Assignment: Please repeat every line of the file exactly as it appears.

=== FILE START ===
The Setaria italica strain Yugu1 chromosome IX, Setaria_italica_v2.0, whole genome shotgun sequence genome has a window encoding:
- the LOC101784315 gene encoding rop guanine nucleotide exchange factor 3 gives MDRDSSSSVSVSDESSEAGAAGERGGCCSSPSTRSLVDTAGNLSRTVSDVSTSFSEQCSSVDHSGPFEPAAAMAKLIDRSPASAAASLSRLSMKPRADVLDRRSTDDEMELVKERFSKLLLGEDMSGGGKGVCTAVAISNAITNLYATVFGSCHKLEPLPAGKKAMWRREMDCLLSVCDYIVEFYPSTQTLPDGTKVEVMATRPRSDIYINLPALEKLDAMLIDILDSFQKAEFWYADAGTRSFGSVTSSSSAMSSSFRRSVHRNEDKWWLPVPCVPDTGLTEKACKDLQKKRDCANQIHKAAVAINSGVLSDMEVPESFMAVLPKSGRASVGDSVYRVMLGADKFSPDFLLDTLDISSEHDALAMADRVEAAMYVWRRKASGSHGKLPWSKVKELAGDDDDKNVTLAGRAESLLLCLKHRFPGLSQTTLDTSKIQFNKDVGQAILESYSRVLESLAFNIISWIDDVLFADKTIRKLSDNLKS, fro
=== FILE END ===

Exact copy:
The Setaria italica strain Yugu1 chromosome IX, Setaria_italica_v2.0, whole genome shotgun sequence genome has a window encoding:
- the LOC101784315 gene encoding rop guanine nucleotide exchange factor 3 gives MDRDSSSSVSVSDESSEAGAAGERGGCCSSPSTRSLVDTAGNLSRTVSDVSTSFSEQCSSVDHSGPFEPAAAMAKLIDRSPASAAASLSRLSMKPRADVLDRRSTDDEMELVKERFSKLLLGEDMSGGGKGVCTAVAISNAITNLYATVFGSCHKLEPLPAGKKAMWRREMDCLLSVCDYIVEFYPSTQTLPDGTKVEVMATRPRSDIYINLPALEKLDAMLIDILDSFQKAEFWYADAGTRSFGSVTSSSSAMSSSFRRSVHRNEDKWWLPVPCVPDTGLTEKACKDLQKKRDCANQIHKAAVAINSGVLSDMEVPESFMAVLPKSGRASVGDSVYRVMLGADKFSPDFLLDTLDISSEHDALAMADRVEAAMYVWRRKASGSHGKLPWSKVKELAGDDDDKNVTLAGRAESLLLCLKHRFPGLSQTTLDTSKIQFNKDVGQAILESYSRVLESLAFNIISWIDDVLFADKTIRKLSDNLKS, fro